In order to achieve greater pressure ratios, compressor designers have the opportunity to use transonic configurations. In the supersonic part of the incoming flow, shock waves appear in the front part of the blades and propagate in the upstream direction.
In case of multiple blade rows, steady simulations have to impose an azimutal averaging (mixing plane) which prevents these shock waves to extend upstream. In the present paper, several mixing plane locations are numerically tested and compared in a supersonic configuration.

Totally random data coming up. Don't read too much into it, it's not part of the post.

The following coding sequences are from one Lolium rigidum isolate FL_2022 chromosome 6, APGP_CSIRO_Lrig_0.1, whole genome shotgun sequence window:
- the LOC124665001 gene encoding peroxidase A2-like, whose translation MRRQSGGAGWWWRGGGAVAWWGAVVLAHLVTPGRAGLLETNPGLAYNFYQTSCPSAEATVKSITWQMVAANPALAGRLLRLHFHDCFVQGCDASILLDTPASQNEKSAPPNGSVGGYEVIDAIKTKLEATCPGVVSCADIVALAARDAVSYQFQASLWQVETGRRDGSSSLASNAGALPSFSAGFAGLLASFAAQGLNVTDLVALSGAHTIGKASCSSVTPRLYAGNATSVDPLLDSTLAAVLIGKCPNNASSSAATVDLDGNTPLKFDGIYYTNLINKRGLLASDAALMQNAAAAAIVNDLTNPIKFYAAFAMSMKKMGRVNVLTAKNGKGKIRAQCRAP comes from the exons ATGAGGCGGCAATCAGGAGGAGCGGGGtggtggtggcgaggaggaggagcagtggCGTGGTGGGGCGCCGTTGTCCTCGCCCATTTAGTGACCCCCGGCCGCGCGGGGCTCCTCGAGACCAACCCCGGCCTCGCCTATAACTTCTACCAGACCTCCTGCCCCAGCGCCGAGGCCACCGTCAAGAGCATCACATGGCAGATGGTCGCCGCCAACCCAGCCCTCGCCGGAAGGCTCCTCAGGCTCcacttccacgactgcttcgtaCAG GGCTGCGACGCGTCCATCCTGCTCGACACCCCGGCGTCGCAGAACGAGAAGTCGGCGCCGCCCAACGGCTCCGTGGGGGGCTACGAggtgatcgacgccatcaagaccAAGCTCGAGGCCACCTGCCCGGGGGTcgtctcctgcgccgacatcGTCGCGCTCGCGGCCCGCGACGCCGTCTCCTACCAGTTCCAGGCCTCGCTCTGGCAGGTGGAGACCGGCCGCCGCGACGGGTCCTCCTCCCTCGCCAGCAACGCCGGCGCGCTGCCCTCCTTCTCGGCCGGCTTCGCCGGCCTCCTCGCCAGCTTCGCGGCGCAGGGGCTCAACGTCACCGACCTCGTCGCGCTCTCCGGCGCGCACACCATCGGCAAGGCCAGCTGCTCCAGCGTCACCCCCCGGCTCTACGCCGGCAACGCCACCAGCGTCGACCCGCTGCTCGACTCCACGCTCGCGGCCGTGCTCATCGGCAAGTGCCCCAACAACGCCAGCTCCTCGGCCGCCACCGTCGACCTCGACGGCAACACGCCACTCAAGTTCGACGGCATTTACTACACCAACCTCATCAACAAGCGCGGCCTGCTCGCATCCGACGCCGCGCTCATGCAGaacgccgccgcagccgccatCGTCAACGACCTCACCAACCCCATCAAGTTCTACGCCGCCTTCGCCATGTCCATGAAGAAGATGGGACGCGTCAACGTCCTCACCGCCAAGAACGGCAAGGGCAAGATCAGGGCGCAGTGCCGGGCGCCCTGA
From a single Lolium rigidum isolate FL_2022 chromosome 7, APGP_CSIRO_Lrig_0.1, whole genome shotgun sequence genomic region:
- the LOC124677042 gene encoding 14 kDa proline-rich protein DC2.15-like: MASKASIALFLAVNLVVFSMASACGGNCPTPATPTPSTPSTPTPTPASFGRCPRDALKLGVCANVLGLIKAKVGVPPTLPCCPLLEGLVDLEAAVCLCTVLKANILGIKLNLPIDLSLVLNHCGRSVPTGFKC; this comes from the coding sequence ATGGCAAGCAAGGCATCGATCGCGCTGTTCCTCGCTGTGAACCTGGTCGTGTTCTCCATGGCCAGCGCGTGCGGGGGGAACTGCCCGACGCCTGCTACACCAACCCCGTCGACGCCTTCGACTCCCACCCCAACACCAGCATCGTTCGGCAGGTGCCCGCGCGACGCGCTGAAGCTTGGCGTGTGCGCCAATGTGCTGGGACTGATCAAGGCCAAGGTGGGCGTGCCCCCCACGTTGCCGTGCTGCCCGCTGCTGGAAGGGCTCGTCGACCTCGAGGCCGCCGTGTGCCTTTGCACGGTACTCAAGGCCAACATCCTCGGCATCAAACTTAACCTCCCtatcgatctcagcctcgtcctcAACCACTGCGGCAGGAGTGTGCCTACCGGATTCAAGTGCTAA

An analytical method is used to describe the shock pattern. It enables to take a critical look at the CFD steady results. Based on this method, the shock losses are also evaluated. The good agreement between analytical and numerical values shows that this method can be useful to wisely forecast the mixing plane location and to evaluate the shift in performances due to the presence of the mixing plane.